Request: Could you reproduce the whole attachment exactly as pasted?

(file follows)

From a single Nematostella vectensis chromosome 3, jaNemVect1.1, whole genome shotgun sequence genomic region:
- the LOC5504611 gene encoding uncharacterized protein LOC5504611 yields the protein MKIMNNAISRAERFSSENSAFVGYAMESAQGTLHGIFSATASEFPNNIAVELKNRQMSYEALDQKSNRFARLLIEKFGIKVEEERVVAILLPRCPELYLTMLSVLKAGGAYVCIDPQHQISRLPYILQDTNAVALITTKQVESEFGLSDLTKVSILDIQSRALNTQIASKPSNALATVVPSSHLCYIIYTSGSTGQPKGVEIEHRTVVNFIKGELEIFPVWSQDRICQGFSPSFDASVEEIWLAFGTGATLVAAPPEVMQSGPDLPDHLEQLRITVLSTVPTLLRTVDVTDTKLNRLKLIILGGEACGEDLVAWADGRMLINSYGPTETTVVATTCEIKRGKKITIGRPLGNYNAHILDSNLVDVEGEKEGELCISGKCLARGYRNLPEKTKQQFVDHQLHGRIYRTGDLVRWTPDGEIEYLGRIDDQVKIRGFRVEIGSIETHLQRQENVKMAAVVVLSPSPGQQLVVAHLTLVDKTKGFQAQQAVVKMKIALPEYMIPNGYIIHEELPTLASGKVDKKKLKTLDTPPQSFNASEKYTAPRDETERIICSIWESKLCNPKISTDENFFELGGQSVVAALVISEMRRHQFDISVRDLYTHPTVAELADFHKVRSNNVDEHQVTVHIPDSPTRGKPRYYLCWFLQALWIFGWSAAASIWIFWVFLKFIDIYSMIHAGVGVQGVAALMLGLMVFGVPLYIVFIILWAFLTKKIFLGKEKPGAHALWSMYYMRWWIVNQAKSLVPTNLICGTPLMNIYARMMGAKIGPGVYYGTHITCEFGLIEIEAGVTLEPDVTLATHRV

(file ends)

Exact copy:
From a single Nematostella vectensis chromosome 3, jaNemVect1.1, whole genome shotgun sequence genomic region:
- the LOC5504611 gene encoding uncharacterized protein LOC5504611 yields the protein MKIMNNAISRAERFSSENSAFVGYAMESAQGTLHGIFSATASEFPNNIAVELKNRQMSYEALDQKSNRFARLLIEKFGIKVEEERVVAILLPRCPELYLTMLSVLKAGGAYVCIDPQHQISRLPYILQDTNAVALITTKQVESEFGLSDLTKVSILDIQSRALNTQIASKPSNALATVVPSSHLCYIIYTSGSTGQPKGVEIEHRTVVNFIKGELEIFPVWSQDRICQGFSPSFDASVEEIWLAFGTGATLVAAPPEVMQSGPDLPDHLEQLRITVLSTVPTLLRTVDVTDTKLNRLKLIILGGEACGEDLVAWADGRMLINSYGPTETTVVATTCEIKRGKKITIGRPLGNYNAHILDSNLVDVEGEKEGELCISGKCLARGYRNLPEKTKQQFVDHQLHGRIYRTGDLVRWTPDGEIEYLGRIDDQVKIRGFRVEIGSIETHLQRQENVKMAAVVVLSPSPGQQLVVAHLTLVDKTKGFQAQQAVVKMKIALPEYMIPNGYIIHEELPTLASGKVDKKKLKTLDTPPQSFNASEKYTAPRDETERIICSIWESKLCNPKISTDENFFELGGQSVVAALVISEMRRHQFDISVRDLYTHPTVAELADFHKVRSNNVDEHQVTVHIPDSPTRGKPRYYLCWFLQALWIFGWSAAASIWIFWVFLKFIDIYSMIHAGVGVQGVAALMLGLMVFGVPLYIVFIILWAFLTKKIFLGKEKPGAHALWSMYYMRWWIVNQAKSLVPTNLICGTPLMNIYARMMGAKIGPGVYYGTHITCEFGLIEIEAGVTLEPDVTLATHRV